# Kiyosi Itô

Kiyosi Itô | |
---|---|

Kiyosi Itô at Cornell University, 1970 | |

Born |
Hokusei, Mie, Honshū, Japan | September 7, 1915

Died |
November 10, 2008 93)^{[1]}Kyōto, Japan | (aged

Fields | Mathematics |

Institutions | University of Kyoto |

Alma mater | University of Tokyo |

Doctoral advisor | Shokichi Iyanaga |

Doctoral students |
Masatoshi Fukushima Takeyuki Hida Shigeo Kusuoka Makiko Nisio Murali Rao Shinzo Watanabe Toshio Yamada |

Known for | Itô calculus |

Influences | Norbert Wiener, Paul Lévy |

Notable awards |
Asahi Prize (1977) Wolf Prize in Mathematics (1987) Kyoto Prize (1998) Gauss Prize (2006) |

**Kiyosi Itô** (伊藤 清 *Itō Kiyoshi*, September 7, 1915 – 10 November 2008) was a Japanese mathematician. He pioneered the theory of stochastic integration and stochastic differential equations, now known as the Itô calculus. Its basic concept is the Itô integral, and among the most important results is a change of variable formula known as Itô's lemma. Itô calculus is a method used in the mathematical study of random events and is applied in various fields, and is perhaps best known for its use in mathematical finance. Ito also made contributions to the study of diffusion processes on manifolds, known as stochastic differential geometry.^{[2]}

Although the standard Hepburn romanization of his name is *Itō*, he used the spelling Itô (Kunrei-shiki romanization). The alternative spellings Itoh and Ito are also sometimes seen in the West.

## Biography

Itô was born in Hokusei in Mie Prefecture on the main island of Honshū. He graduated with a B.S. (1938) and a Ph.D (1945) in Mathematics from the University of Tokyo. Between 1938 and 1945, Itô worked for the Japanese National Statistical Bureau, where he published two of his seminal works on probability and stochastic processes. After that he continued to develop his ideas on stochastic analysis with many important papers on the topic.

In 1952, he became a Professor at the University of Kyoto where he remained until his retirement in 1979.

Starting in the 1950s, Itô spent long periods of time outside Japan at Cornell, Stanford, the Institute for Advanced Study in Princeton, N.J. and Aarhus University in Denmark.

Itô was awarded the inaugural Gauss Prize in 2006 by the International Mathematical Union for his lifetime achievements. As he was unable to travel to Madrid, his youngest daughter, Junko Itô received the Gauss Prize from the King of Spain on his behalf. Later, International Mathematics Union (IMU) President Sir John Ball personally presented the medal to Itô at a special ceremony held in Kyoto.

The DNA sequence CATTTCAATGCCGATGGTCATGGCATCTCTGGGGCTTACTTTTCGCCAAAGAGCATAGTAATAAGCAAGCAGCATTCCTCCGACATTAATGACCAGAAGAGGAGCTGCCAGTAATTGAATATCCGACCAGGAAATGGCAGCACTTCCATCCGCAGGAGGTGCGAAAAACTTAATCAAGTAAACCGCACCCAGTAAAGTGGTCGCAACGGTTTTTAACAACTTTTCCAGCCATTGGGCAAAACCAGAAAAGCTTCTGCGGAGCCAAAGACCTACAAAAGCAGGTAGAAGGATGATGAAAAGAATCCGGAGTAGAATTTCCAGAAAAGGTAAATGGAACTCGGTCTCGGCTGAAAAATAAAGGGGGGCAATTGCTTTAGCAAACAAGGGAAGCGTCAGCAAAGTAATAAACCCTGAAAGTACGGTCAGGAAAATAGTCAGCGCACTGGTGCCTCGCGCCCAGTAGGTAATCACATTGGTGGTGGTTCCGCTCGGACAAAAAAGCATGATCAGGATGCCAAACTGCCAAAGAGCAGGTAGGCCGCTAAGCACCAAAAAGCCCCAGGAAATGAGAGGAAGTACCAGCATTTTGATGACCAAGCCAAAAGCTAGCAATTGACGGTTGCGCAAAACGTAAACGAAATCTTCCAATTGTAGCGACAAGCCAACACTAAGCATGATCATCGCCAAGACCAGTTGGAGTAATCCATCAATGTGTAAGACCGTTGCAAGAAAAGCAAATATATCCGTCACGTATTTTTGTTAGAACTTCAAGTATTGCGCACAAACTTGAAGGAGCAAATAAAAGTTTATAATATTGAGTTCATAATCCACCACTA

In October 2008, Itô was honored with Japan's Order of Culture; and an awards ceremony for the Order of Culture was held at the Imperial Palace.^{[3]}

Itô wrote in Japanese, Chinese, German, French and English.

Itô died on November 10, 2008 in Kyoto, Japan at age 93.

## See also

- Itô's lemma
- Diffusion process
- Stochastic differential equation
- Itô diffusion
- Itô isometry
- Black–Scholes model

## Notes

- ↑ "Renowned math wiz Ito, 93, dies",
*The Japan Times*, November 15, 2008 - ↑ Lohr, Steve (November 23, 2008), "Kiyosi Ito, 93, Mathematician Who Described Random Motion, Dies",
*The New York Times* - ↑ "Donald Keene, 7 others win Order of Culture,"
*Yomiuri Shimbun.*October 29, 2008 (in Japanese)

## Scientific works of Kiyosi Itô

- Kiyosi Ito (1944). "Stochastic integral".
*Proceedings of the Imperial Academy*.**20**(8): 519–524. doi:10.3792/pia/1195572786.

- Kiyosi Ito (1946). "On a stochastic integral equation.".
*Proceedings of the Japan Academy*.**22**(2): 32–35. doi:10.3792/pja/1195572371.

- Kiyosi Ito (1950). "Stochastic differential equations in a differentiable manifold".
*Nagoya Mathematical Journal*.**1**: 35–47.

- Kiyosi Ito (1951). "On a formula concerning stochastic differentials".
*Nagoya Mathematical Journal*.**3**: 55–65.

- Kiyosi Ito and Henry McKean (1974).
*Diffusion Processes and Their Sample Paths*. Berlin: Springer Verlag. ISBN 978-3-540-60629-1.

- Kiyosi Ito (1984).
*Foundations of Stochastic Differential Equations in Infinite Dimensional Spaces*. Philadelphia: Society for Industrial and Applied Mathematics. ISBN 978-0-89871-193-6.

## References

- Obituary at
*The New York Times* - O'Connor, John J.; Robertson, Edmund F., "Kiyosi Itô",
*MacTutor History of Mathematics archive*, University of St Andrews. - Protter, Philip (June–July 2007), "The Work of Kyoshi Itô" (.PDF),
*Notices of the American Mathematical Society*,**54**(6): 744–745, retrieved 2007-09-20

## External links

- Bibliography of Kiyosi Itô
- Kiyosi Itô at Research Institute for Mathematical Sciences
- Kiyosi Itô at the Mathematics Genealogy Project